This is very frustrating for me. Little is being studied (or has turned to molasses). Dead in the water! Please join me.
I have been diagnosed with PTSD, and I’ve never believed it. On the contrary, the more concussions I experienced, the more difficultly I had in dealing with (compartmentalizing) the same simple scenarios that previously hadn’t bothered me. I ask myself when the music skips, is it a scratched record, or a broken needle on the record player?

The movie “Concussion” with Will Smith should be enlightening for Combat Veterans who have experienced multiple blast related TBI’s. Sadly, the studies that identified CTE in Veterans exposed to blast STOPPED in 2012, though it was determined that more were required, and that these studies (conducted by the same Doctor(s)) were as conclusive as those that originally identified CTE in NFL football players.

According to the 2013 Report to Congress on Traumatic Brain Injury in the United States: Understanding the Public Health Problem among Current and Former Military Personnel – “CTE has been described in athletes who participated in contact sports and in 21 veterans (86% of whom were also athletes) (Goldstein et al.2012; McKee et al., 2009). Sharing symptoms with PTSD, patients who died with CTE have been described to present with poor concentration and memory, irritability, depression, and suicidality. The extent of the burden of CTE in service members exposed to TBI is unknown.”

JOIN ME in this fight! My vision is to reinvigorate the issue. My emails and letters to Congress who are on these subcommittees remain unanswered. I have asked them to meet me on June 25, 2016 when I paddle up the Potomac to the National Mall and Arlington. On that day we will paddle the final 10 miles together and deliver this message. More action must be taken – NOW! There are THOUSANDS of active cases with these type issues that need greater attention. The price of inaction is far too great. There are state of the art treatment modalities that work and that change lives!

Below is a 2011 Abstract from the same Dr Bennet Omalu who discovered CTE in deceased football players in 2002 –

VIDEO – http://www.cbsnews.com/…/soldiers-brain-damage-similar-to-…/

2011 – Chronic traumatic encephalopathy in an Iraqi war veteran with posttraumatic stress disorder who committed suicide
http://thejns.org/doi/abs/10.3171/2011.9.FOCUS11178

Abstract

Following his discovery of chronic traumatic encephalopathy (CTE) in football players in 2002, Dr. Bennet Omalu hypothesized that posttraumatic stress disorder (PTSD) in military veterans may belong to the CTE spectrum of diseases. The CTE surveillance at the Brain Injury Research Institute was therefore expanded to include deceased military veterans diagnosed with PTSD. The authors report the case of a 27-year-old United States Marine Corps (USMC) Iraqi war veteran, an amphibious assault vehicle crewman, who committed suicide by hanging after two deployments to Fallujah and Ramadi. He experienced combat and was exposed to mortar blasts and improvised explosive device blasts less than 50 m away. Following his second deployment he developed a progressive history of cognitive impairment, impaired memory, behavioral and mood disorders, and alcohol abuse. Neuropsychiatric assessment revealed a diagnosis of PTSD with hyperarousal (irritability and insomnia) and numbing. He committed suicide approximately 8 months after his honorable discharge from the USMC. His brain at autopsy appeared grossly unremarkable except for congestive brain swelling. There was no atrophy or remote focal traumatic brain injury such as contusional necrosis or hemorrhage. Histochemical and immunohistochemical brain tissue analysis revealed CTE changes comprising multifocal, neocortical, and subcortical neurofibrillary tangles and neuritic threads (ranging from none, to sparse, to frequent) with the skip phenomenon, accentuated in the depths of sulci and in the frontal cortex. The subcortical white matter showed mild rarefaction, sparse perivascular and neuropil infiltration by histiocytes, and mild fibrillary astrogliosis. Apolipoprotein E genotype was 3/4. The authors report this case as a sentinel case of CTE in an Iraqi war veteran diagnosed with PTSD to possibly stimulate new lines of thought and research in the possible pathoetiology and pathogenesis of PTSD in military veterans as part of the CTE spectrum of diseases, and as chronic sequelae and outcomes of repetitive traumatic brain injuries.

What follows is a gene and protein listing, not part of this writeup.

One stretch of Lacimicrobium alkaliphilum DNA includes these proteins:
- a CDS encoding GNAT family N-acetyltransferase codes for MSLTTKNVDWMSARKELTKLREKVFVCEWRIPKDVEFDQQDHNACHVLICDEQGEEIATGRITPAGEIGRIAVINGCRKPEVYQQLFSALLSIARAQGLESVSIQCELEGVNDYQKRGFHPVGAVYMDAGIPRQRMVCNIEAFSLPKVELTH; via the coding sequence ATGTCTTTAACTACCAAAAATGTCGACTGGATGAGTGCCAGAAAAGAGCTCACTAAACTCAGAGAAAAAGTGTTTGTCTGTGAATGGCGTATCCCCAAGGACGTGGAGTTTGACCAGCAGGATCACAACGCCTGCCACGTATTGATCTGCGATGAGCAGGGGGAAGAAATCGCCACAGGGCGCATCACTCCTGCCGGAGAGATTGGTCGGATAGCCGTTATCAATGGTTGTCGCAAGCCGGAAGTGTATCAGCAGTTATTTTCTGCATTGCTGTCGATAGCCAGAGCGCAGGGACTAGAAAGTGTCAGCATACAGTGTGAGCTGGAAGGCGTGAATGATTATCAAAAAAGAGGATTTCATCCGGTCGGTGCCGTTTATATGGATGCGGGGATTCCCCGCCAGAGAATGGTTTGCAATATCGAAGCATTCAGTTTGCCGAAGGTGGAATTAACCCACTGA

2012 – Chronic Traumatic Encephalopathy in Blast-Exposed Military Veterans and a Blast Neurotrauma Mouse Model
http://stm.sciencemag.org/content/4/134/134ra60.full

Abstract

Blast exposure is associated with traumatic brain injury (TBI), neuropsychiatric symptoms, and long-term cognitive disability. We examined a case series of postmortem brains from U.S. military veterans exposed to blast and/or concussive injury. We found evidence of chronic traumatic encephalopathy (CTE), a tau protein–linked neurodegenerative disease, that was similar to the CTE neuropathology observed in young amateur American football players and a professional wrestler with histories of concussive injuries.

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